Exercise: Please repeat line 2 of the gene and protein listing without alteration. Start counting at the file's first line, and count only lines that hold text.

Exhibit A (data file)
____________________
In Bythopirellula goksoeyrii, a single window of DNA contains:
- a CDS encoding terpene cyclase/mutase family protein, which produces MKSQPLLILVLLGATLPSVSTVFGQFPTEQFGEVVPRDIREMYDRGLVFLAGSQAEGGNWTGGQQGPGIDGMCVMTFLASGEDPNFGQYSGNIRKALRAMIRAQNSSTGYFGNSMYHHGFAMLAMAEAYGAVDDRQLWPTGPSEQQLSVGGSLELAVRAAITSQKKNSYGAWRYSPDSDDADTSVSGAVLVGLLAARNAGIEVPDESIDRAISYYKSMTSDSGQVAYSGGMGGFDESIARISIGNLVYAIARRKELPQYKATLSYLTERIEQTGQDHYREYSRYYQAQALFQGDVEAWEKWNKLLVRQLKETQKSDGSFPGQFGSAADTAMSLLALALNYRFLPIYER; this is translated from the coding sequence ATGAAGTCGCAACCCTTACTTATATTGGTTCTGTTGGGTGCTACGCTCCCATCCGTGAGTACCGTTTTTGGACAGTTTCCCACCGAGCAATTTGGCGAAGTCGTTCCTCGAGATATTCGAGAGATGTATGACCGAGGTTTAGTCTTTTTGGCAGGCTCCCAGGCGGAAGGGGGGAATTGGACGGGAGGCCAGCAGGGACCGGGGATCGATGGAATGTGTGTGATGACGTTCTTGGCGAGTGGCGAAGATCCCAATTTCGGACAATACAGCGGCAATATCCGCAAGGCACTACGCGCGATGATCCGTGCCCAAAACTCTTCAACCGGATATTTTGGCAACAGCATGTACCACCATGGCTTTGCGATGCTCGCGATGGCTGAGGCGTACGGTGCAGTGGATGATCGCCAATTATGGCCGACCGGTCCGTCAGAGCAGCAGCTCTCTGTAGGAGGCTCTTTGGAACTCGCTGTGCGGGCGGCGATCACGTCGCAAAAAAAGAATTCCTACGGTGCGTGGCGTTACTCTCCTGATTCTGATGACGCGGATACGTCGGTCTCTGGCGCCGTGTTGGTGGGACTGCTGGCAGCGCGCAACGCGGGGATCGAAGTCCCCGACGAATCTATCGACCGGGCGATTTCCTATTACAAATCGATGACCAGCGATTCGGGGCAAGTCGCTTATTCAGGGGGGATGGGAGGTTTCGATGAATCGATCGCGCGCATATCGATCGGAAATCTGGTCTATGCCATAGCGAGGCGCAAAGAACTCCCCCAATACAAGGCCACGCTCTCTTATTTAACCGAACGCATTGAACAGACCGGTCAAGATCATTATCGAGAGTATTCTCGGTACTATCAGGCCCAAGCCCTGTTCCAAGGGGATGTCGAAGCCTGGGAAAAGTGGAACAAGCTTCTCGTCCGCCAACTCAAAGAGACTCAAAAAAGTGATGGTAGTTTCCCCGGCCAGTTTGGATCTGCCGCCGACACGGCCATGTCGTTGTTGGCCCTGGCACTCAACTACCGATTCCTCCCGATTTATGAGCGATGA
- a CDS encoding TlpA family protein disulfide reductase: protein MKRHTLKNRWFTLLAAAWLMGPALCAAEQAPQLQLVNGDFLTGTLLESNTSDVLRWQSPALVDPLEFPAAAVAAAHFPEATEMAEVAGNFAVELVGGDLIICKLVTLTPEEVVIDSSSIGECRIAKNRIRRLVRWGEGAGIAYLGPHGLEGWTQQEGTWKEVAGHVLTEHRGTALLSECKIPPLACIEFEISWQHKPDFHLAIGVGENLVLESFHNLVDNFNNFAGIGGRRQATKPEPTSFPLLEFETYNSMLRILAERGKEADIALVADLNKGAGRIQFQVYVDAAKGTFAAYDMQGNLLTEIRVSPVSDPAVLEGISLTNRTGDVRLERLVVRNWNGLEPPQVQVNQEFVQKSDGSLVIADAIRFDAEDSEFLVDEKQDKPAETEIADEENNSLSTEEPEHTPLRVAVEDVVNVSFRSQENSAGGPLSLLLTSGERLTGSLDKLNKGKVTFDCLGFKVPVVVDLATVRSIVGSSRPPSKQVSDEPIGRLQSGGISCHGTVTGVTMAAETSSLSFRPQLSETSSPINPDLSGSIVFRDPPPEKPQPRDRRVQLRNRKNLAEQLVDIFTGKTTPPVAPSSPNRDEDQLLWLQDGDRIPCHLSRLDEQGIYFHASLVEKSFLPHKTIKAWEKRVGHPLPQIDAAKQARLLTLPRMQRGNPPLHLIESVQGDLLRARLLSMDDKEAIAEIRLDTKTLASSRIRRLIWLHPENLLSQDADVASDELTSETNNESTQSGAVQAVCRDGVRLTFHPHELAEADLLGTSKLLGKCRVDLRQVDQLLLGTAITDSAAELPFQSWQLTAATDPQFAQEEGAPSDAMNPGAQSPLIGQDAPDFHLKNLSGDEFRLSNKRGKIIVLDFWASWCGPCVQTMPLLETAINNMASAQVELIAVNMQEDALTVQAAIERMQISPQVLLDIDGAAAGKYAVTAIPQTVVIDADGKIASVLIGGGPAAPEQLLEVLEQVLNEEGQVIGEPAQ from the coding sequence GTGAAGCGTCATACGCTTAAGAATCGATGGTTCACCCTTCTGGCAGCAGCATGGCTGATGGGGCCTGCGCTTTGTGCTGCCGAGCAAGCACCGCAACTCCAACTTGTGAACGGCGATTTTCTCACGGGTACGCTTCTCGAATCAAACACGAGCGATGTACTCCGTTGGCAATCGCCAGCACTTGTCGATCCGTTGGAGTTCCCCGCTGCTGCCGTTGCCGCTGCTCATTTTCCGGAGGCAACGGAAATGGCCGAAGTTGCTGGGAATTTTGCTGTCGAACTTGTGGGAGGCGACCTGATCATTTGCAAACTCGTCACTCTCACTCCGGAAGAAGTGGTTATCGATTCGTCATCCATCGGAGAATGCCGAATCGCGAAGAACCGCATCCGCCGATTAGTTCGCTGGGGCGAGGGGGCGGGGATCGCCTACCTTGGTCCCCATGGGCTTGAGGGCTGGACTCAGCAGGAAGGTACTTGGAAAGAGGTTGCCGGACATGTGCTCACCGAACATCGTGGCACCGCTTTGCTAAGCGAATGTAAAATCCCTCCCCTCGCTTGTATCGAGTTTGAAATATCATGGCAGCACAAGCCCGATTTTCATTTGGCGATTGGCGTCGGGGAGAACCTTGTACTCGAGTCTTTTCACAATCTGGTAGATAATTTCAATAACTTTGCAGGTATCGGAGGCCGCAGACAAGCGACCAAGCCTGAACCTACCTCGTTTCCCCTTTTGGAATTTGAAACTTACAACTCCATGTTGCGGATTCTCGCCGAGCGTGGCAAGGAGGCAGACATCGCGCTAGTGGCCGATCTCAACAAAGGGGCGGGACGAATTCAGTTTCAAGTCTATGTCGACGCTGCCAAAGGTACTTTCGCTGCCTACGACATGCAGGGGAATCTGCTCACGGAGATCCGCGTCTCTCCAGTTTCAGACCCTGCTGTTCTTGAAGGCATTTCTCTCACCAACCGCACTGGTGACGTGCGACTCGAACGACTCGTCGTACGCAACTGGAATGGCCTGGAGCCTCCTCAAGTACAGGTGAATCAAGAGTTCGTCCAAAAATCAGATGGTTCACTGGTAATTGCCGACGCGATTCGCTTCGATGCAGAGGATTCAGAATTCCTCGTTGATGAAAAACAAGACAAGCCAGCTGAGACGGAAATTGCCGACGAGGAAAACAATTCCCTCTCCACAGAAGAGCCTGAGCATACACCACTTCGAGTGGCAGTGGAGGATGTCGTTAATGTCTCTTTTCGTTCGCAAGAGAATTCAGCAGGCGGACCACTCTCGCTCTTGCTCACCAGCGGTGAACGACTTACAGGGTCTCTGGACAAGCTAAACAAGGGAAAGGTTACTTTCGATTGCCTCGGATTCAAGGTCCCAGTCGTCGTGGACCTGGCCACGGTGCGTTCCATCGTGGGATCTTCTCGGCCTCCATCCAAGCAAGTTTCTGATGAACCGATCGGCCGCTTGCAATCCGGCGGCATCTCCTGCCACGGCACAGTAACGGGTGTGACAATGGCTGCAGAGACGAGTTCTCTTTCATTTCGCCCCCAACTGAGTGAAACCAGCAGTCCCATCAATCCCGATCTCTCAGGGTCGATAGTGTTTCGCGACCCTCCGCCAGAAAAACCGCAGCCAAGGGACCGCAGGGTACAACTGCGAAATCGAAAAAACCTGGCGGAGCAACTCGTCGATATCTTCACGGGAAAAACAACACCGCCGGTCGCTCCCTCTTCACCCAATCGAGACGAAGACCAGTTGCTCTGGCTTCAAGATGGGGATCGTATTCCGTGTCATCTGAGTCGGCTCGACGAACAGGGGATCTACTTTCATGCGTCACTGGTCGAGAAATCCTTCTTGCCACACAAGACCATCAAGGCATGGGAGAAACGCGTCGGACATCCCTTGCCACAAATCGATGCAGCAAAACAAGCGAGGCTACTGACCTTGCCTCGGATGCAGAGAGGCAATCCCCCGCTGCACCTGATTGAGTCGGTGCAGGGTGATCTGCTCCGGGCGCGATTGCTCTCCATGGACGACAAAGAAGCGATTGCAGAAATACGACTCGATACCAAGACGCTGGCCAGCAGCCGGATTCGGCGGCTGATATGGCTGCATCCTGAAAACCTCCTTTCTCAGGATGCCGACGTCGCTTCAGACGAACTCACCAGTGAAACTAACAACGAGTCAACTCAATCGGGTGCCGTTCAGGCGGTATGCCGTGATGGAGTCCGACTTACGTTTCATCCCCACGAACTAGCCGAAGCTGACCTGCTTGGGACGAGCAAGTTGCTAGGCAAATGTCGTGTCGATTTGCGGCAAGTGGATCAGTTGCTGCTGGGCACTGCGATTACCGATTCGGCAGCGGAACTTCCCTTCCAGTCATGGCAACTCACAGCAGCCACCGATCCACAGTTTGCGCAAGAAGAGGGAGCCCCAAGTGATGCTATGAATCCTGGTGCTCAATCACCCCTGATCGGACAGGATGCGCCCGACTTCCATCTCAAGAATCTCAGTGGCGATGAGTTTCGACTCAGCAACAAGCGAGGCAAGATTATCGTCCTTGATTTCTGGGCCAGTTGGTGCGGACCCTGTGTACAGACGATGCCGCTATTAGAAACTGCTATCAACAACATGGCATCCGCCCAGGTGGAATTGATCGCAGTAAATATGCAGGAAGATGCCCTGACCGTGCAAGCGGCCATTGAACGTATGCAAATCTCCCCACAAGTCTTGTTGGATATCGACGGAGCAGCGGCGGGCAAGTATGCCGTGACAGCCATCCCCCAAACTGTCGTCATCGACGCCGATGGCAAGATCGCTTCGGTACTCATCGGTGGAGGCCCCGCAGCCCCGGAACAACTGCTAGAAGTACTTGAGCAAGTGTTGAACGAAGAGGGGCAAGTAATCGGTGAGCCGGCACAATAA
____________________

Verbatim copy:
- a CDS encoding terpene cyclase/mutase family protein, which produces MKSQPLLILVLLGATLPSVSTVFGQFPTEQFGEVVPRDIREMYDRGLVFLAGSQAEGGNWTGGQQGPGIDGMCVMTFLASGEDPNFGQYSGNIRKALRAMIRAQNSSTGYFGNSMYHHGFAMLAMAEAYGAVDDRQLWPTGPSEQQLSVGGSLELAVRAAITSQKKNSYGAWRYSPDSDDADTSVSGAVLVGLLAARNAGIEVPDESIDRAISYYKSMTSDSGQVAYSGGMGGFDESIARISIGNLVYAIARRKELPQYKATLSYLTERIEQTGQDHYREYSRYYQAQALFQGDVEAWEKWNKLLVRQLKETQKSDGSFPGQFGSAADTAMSLLALALNYRFLPIYER; this is translated from the coding sequence ATGAAGTCGCAACCCTTACTTATATTGGTTCTGTTGGGTGCTACGCTCCCATCCGTGAGTACCGTTTTTGGACAGTTTCCCACCGAGCAATTTGGCGAAGTCGTTCCTCGAGATATTCGAGAGATGTATGACCGAGGTTTAGTCTTTTTGGCAGGCTCCCAGGCGGAAGGGGGGAATTGGACGGGAGGCCAGCAGGGACCGGGGATCGATGGAATGTGTGTGATGACGTTCTTGGCGAGTGGCGAAGATCCCAATTTCGGACAATACAGCGGCAATATCCGCAAGGCACTACGCGCGATGATCCGTGCCCAAAACTCTTCAACCGGATATTTTGGCAACAGCATGTACCACCATGGCTTTGCGATGCTCGCGATGGCTGAGGCGTACGGTGCAGTGGATGATCGCCAATTATGGCCGACCGGTCCGTCAGAGCAGCAGCTCTCTGTAGGAGGCTCTTTGGAACTCGCTGTGCGGGCGGCGATCACGTCGCAAAAAAAGAATTCCTACGGTGCGTGGCGTTACTCTCCTGATTCTGATGACGCGGATACGTCGGTCTCTGGCGCCGTGTTGGTGGGACTGCTGGCAGCGCGCAACGCGGGGATCGAAGTCCCCGACGAATCTATCGACCGGGCGATTTCCTATTACAAATCGATGACCAGCGATTCGGGGCAAGTCGCTTATTCAGGGGGGATGGGAGGTTTCGATGAATCGATCGCGCGCATATCGATCGGAAATCTGGTCTATGCCATAGCGAGGCGCAAAGAACTCCCCCAATACAAGGCCACGCTCTCTTATTTAACCGAACGCATTGAACAGACCGGTCAAGATCATTATCGAGAGTATTCTCGGTACTATCAGGCCCAAGCCCTGTTCCAAGGGGATGTCGAAGCCTGGGAAAAGTGGAACAAGCTTCTCGTCCGCCAACTCAAAGAGACTCAAAAAAGTGATGGTAGTTTCCCCGGCCAGTTTGGATCTGCCGCCGACACGGCCATGTCGTTGTTGGCCCTGGCACTCAACTACCGATTCCTCCCGATTTATGAGCGATGA